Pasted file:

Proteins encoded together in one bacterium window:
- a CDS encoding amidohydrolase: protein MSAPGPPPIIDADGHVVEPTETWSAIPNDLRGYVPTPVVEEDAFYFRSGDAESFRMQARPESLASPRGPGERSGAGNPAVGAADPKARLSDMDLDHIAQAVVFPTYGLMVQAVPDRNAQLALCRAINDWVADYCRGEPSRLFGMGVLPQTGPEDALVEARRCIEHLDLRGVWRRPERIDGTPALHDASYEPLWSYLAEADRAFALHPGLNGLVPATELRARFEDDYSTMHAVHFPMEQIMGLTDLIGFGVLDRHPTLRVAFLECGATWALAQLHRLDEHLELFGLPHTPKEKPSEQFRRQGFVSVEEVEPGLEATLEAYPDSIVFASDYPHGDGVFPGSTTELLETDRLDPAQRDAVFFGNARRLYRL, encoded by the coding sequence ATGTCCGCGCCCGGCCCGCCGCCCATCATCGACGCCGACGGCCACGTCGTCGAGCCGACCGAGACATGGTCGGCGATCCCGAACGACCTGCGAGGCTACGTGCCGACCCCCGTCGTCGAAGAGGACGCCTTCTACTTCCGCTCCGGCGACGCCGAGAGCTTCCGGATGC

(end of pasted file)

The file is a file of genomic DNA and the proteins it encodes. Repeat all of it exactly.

Proteins encoded together in one bacterium window:
- a CDS encoding amidohydrolase: protein MSAPGPPPIIDADGHVVEPTETWSAIPNDLRGYVPTPVVEEDAFYFRSGDAESFRMQARPESLASPRGPGERSGAGNPAVGAADPKARLSDMDLDHIAQAVVFPTYGLMVQAVPDRNAQLALCRAINDWVADYCRGEPSRLFGMGVLPQTGPEDALVEARRCIEHLDLRGVWRRPERIDGTPALHDASYEPLWSYLAEADRAFALHPGLNGLVPATELRARFEDDYSTMHAVHFPMEQIMGLTDLIGFGVLDRHPTLRVAFLECGATWALAQLHRLDEHLELFGLPHTPKEKPSEQFRRQGFVSVEEVEPGLEATLEAYPDSIVFASDYPHGDGVFPGSTTELLETDRLDPAQRDAVFFGNARRLYRL, encoded by the coding sequence ATGTCCGCGCCCGGCCCGCCGCCCATCATCGACGCCGACGGCCACGTCGTCGAGCCGACCGAGACATGGTCGGCGATCCCGAACGACCTGCGAGGCTACGTGCCGACCCCCGTCGTCGAAGAGGACGCCTTCTACTTCCGCTCCGGCGACGCCGAGAGCTTCCGGATGC